It could be a maternity leave, an extended family illness or even a sabbatical, at some point in your career you may need to be gone from your job for an extended time. Today I want to share with you (again) how I planned for my maternity leave, so I could think less about school and more about my little one. Wow, it’s hard to believe that I was preparing all of this just a year ago. How time flies!
I would also like to include some updates here that I have in reflection and hindsight from my experience in general. Considering I did go into labor during one of my WORST classes (I made it to the end of the day) really it goes to show that anything is possible. Even if you are never planning on being gone for an extended period of time, I am hoping some of the strategies can still help you when planning for a substitute in general or even in an emergency situation when you need to leave at the drop of a hat.
I like to think of my planning in two phases – The planning I did for “just in case” I went in early before my due date and the planning I did for my long term sub’s duration after my due date.
Phase 1: Before Due Date
As I mentioned above, Phase 1 involves plans just in case I were to go into labor early. It gave me a lot of unrest to think about leaving my room one day and the next not returning. You hear of people going a few weeks early, so I wanted to be prepared. I made a little packet of brief plans for each week leading up to my due date, labeled with th week, grade levels and brief descriptions of the activities. I wasn’t super detailed (someone would have to be able to figure it out) but it was enough that the lessons could go on in my absence. This was put into a Sub Folder with my general schedule as well as general art room guidelines.
This little packet only chronicles the actual lessons. The “General Art Room Guidelines” is a document I have been working on and adding to over the course of the last few months as I think of something. There are so many little things, like how to prepare for custodians on which days and bus duty details, I was worried I would forget something, so I kept this running document and added things as I thought of them. It’s amazing what we all do in a day! This type of document you could create and have on hand for a substitute at all times. It really saves details in your sub plans to have the lessons separate from the “other stuff”…. I would think it also makes it easier on the sub.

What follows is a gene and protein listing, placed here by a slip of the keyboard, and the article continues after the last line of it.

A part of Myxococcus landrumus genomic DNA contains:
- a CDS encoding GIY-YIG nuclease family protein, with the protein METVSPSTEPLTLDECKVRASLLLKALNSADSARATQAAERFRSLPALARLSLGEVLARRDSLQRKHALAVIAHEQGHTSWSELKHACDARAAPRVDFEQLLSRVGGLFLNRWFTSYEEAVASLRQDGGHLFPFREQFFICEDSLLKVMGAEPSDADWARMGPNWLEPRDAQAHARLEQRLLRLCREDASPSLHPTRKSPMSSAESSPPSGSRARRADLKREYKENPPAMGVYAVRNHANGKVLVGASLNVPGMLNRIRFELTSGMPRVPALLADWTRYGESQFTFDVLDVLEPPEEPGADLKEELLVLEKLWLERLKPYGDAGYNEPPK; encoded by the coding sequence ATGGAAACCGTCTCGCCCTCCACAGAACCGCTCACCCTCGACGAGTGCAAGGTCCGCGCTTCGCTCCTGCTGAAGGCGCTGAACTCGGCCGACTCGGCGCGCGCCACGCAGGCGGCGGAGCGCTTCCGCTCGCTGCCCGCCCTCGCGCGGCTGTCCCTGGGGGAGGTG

This document includes things you won’t want to forget, such as:
Phase 2: After Due Date
The Art Room Guidelines also is part of Phase 2, however, now we are talking about the time from my due date to the end of my leave. These plans must be more detailed and include much more. Now, some people tell the sub to “do whatever you want,” especially since mine happens to have an art degree, however, we have a curriculum to follow and I happen to know that my projects fit the curricular obligations well and in the correct time frame. As the teacher, I prefer that my plans are kept (a few modifications are fine…I am flexible) however, I found it just easer to stick with my projects. So, I created a Rubbermaid tub with folders for each month. In each folder I have labeled the month to teach the lesson in, the grade level, and the project name.
Inside of each folder is a brief lesson plan, any handouts or tracers or books that may go with the lesson and perhaps a few photos of the lesson or even examples.
It was my initial goal was to have each and every lesson typed up in a nice one page PDF, but my energy and time ran out- so for some lessons I was able to get it typed out, but for others I modified and did a quick lesson plan version. You gotta do what you can, right!
I also printed power point slides out in color just in case they were difficult to find on my computer. I use technology so much I wanted to continue that trend, but also wanted to make it simple and easy for her to figure out.
I put a tub out on the counter and stocked it full of any strange or abnormal supplies she might need over the duration of the leave that were beyond basics like makers or crayons. This will also help so she doesn’t have to dig through the cupboards to find the 18 inch rulers or printmaking foam. This proved to be VERY helpful.
Another thing I made sure to do was explain my grading system, I even did a tutorial for my substitute on the computer to help her learn how to enter grades. I entered as many grades as I could before I left, so she would not have that burden and could just finish up the grades that needed to be done. What a daunting task!
Overall, I felt very prepared to leave and have since shut off my school email so I am no longer looking at that (hard for me!) – but it’s a good thing because reading school email is NOT how I should be spending my time :)
If I did it again:
I would be even more clear and explicit with my instructions. I would have left even more supplies out and left more detail. For the most part, everything was completed to my specifications but for example,I didn’t set out the new glazes, and she didn’t know I even had new glazes stocked away, so old glaze was used and it made some of the projects flop. I also came up and helped get ready for clay twice, and it was worth my time to help demonstrate projects, show the proper amount of clay to use, etc. Otherwise, I stayed away! When you come back please realize that things will not be the same. The kids were very naughty for me the first week back. It was like “welcome back let’s make your life as hard as possible”- It took them a few weeks to remember how I do things and also get used to my structures and routines. Change is hard for kids and adults alike, but things quickly feel back into place.
What other tips and tricks do any of you have for preparing for a substitute or for a long term/emergency leave?
I’d love to hear your ideas!